Head to Head: Corn’s Promising Picture

January 28, 2019 02:00 PM
 
The 2019 acreage debate is about to begin, and it is expected corn acres will increase by 3 million acres. Given the record demand for U.S. corn, do you believe that will be adequate?

Q: The 2019 acreage debate is about to begin, and it is expected corn acres will increase by 3 million acres. Given the record demand for U.S. corn, do you believe that will be adequate? What is your outlook for new-crop corn values this winter?

 

Corn Prices Should See Support this Spring

Matt Bennett, Owner, Bennett Consulting
matt@bennettconsulting.net

I think a 3-million-acre switch could be asking quite a bit considering the weather last fall for a good chunk of the Corn Belt. But I believe a 3-million-acre increase would keep stocks from falling further—only if we have a national yield of 180 bu. per acre. I don’t see a situation where we have burdensome stocks with that acreage increase, considering the type of demand we are expecting. That being said, if the acreage switch is disappointing to the industry, a rally would likely ensue, which could affect demand in the second half of the marketing year.    

For the price outlook, acreage or weather issues could precipitate a strong move for the corn market because demand is so strong. Considering this is a futures market, I’d assume some of the strength we’ve already seen in corn is due to thoughts that the acreage switch could disappoint. How much more upside might we expect in the doldrums of winter?

We all know much is up in the air with regard to U.S./Chinese relations, but assuming the soybean market doesn’t fall out of bed, I could see corn prices well-supported into spring. My initial price target for December 2019 was $4.06, with a second target of $4.18. I wouldn’t be surprised if we see that kind of price action by the time planters roll.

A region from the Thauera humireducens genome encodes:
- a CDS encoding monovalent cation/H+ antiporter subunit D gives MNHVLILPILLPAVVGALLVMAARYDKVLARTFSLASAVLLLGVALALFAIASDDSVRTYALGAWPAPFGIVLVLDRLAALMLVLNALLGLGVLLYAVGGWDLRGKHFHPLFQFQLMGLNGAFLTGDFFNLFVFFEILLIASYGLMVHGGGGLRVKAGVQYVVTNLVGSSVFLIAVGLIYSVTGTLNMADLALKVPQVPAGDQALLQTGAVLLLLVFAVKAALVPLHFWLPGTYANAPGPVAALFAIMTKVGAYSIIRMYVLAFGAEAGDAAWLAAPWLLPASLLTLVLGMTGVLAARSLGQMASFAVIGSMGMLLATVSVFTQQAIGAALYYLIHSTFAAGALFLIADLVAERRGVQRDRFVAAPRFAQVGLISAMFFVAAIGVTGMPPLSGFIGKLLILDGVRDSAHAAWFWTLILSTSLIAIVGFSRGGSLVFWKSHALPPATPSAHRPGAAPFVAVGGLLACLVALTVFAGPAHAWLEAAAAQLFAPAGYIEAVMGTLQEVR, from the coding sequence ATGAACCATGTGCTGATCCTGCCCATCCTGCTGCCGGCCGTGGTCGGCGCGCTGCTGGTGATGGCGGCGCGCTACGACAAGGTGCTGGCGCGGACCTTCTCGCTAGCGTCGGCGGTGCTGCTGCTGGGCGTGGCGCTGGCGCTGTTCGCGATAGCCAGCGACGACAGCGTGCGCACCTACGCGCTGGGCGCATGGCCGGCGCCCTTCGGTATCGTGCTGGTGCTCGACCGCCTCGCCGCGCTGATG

Increase in Corn Acres Needed in 2019

Brian Grete, Editor, Pro Farmer
bgrete@profarmer.com

Our current outlook actually calls for corn acres to hit 93 million in 2019, up nearly 4 million acres from last year. But there’s more uncertainty with the acreage outlook than any recent year. Poor weather and a delayed harvest meant a lot of fall field work wasn’t completed, which leaves more acres uncommitted. Weather and the soybean/corn price ratio will come into play. The $1.65 Market Facilitation Program payment for soybeans versus the 1¢ corn payment could also influence seedings, even though they were for 2018 crop production. 

Even with a nearly 4-million-acre increase in corn, we project corn ending stocks will hold about steady in 2019/20, assuming a trendline yield of 177 bu. per acre. Record U.S. animal numbers are expected to fuel more demand, even if ethanol and export demand slows. Bottom line: The corn market will easily absorb a 4-million-acre acreage increase. 

The corn market has been stuck in neutral, despite supportive U.S. and global fundamentals. We don’t expect a major upside price move unless corn acres don’t significantly increase or a summer weather problem points to a sub-trendline yield. December corn futures will need either or both to happen to push above the $4.50 level.

 

Disclaimer: There is substantial risk of loss in trading futures or options, and each investor and trader must consider whether this is a suitable investment. There is no guarantee that the advice we give will result in profitable trades.

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Comments

 
Spell Check

ck
bad axe, MI
1/28/2019 06:36 AM
 

  I get a kick out of theses market consultants on day there telling you we have corn laying in piles all over the I states rotting, no place to go with it. The next day there telling you we need 3 million more acres to keep up with demand. What I can't figure out why a producer would pay these guys anything for consulting .

 
 
bob
yankton, SD
1/28/2019 09:11 AM
 

  so stay hedged

 
 
Dave
Auburn, IN
1/29/2019 08:41 AM
 

  These are the same people that go around and pull 3 ears of corn in a field and tell us we have record yields, and when the combines tell us different, they don't listen,

 
 

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